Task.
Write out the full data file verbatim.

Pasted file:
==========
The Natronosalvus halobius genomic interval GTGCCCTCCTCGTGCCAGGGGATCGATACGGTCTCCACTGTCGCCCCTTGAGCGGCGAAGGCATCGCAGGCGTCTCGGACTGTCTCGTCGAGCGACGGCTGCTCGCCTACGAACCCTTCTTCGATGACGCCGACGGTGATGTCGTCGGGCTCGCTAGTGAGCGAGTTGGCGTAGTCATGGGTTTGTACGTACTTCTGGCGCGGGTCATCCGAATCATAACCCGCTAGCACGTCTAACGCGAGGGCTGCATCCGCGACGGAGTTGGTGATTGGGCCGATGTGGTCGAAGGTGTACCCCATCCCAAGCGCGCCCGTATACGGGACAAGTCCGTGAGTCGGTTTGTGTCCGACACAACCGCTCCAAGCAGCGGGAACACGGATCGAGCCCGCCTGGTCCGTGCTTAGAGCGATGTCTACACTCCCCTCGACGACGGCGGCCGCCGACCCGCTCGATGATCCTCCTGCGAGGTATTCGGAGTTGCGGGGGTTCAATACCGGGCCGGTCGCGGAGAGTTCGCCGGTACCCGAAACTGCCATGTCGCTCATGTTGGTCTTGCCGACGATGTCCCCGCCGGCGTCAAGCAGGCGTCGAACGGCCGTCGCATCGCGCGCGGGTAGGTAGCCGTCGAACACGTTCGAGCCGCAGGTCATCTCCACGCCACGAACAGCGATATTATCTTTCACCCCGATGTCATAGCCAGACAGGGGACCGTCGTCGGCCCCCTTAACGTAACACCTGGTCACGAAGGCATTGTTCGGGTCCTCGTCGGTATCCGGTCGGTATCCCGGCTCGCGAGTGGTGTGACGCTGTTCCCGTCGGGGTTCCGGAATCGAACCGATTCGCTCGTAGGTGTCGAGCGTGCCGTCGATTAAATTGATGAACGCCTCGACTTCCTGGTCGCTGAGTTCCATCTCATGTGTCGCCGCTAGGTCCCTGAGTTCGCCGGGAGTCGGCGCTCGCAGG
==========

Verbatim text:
The Natronosalvus halobius genomic interval GTGCCCTCCTCGTGCCAGGGGATCGATACGGTCTCCACTGTCGCCCCTTGAGCGGCGAAGGCATCGCAGGCGTCTCGGACTGTCTCGTCGAGCGACGGCTGCTCGCCTACGAACCCTTCTTCGATGACGCCGACGGTGATGTCGTCGGGCTCGCTAGTGAGCGAGTTGGCGTAGTCATGGGTTTGTACGTACTTCTGGCGCGGGTCATCCGAATCATAACCCGCTAGCACGTCTAACGCGAGGGCTGCATCCGCGACGGAGTTGGTGATTGGGCCGATGTGGTCGAAGGTGTACCCCATCCCAAGCGCGCCCGTATACGGGACAAGTCCGTGAGTCGGTTTGTGTCCGACACAACCGCTCCAAGCAGCGGGAACACGGATCGAGCCCGCCTGGTCCGTGCTTAGAGCGATGTCTACACTCCCCTCGACGACGGCGGCCGCCGACCCGCTCGATGATCCTCCTGCGAGGTATTCGGAGTTGCGGGGGTTCAATACCGGGCCGGTCGCGGAGAGTTCGCCGGTACCCGAAACTGCCATGTCGCTCATGTTGGTCTTGCCGACGATGTCCCCGCCGGCGTCAAGCAGGCGTCGAACGGCCGTCGCATCGCGCGCGGGTAGGTAGCCGTCGAACACGTTCGAGCCGCAGGTCATCTCCACGCCACGAACAGCGATATTATCTTTCACCCCGATGTCATAGCCAGACAGGGGACCGTCGTCGGCCCCCTTAACGTAACACCTGGTCACGAAGGCATTGTTCGGGTCCTCGTCGGTATCCGGTCGGTATCCCGGCTCGCGAGTGGTGTGACGCTGTTCCCGTCGGGGTTCCGGAATCGAACCGATTCGCTCGTAGGTGTCGAGCGTGCCGTCGATTAAATTGATGAACGCCTCGACTTCCTGGTCGCTGAGTTCCATCTCATGTGTCGCCGCTAGGTCCCTGAGTTCGCCGGGAGTCGGCGCTCGCAGG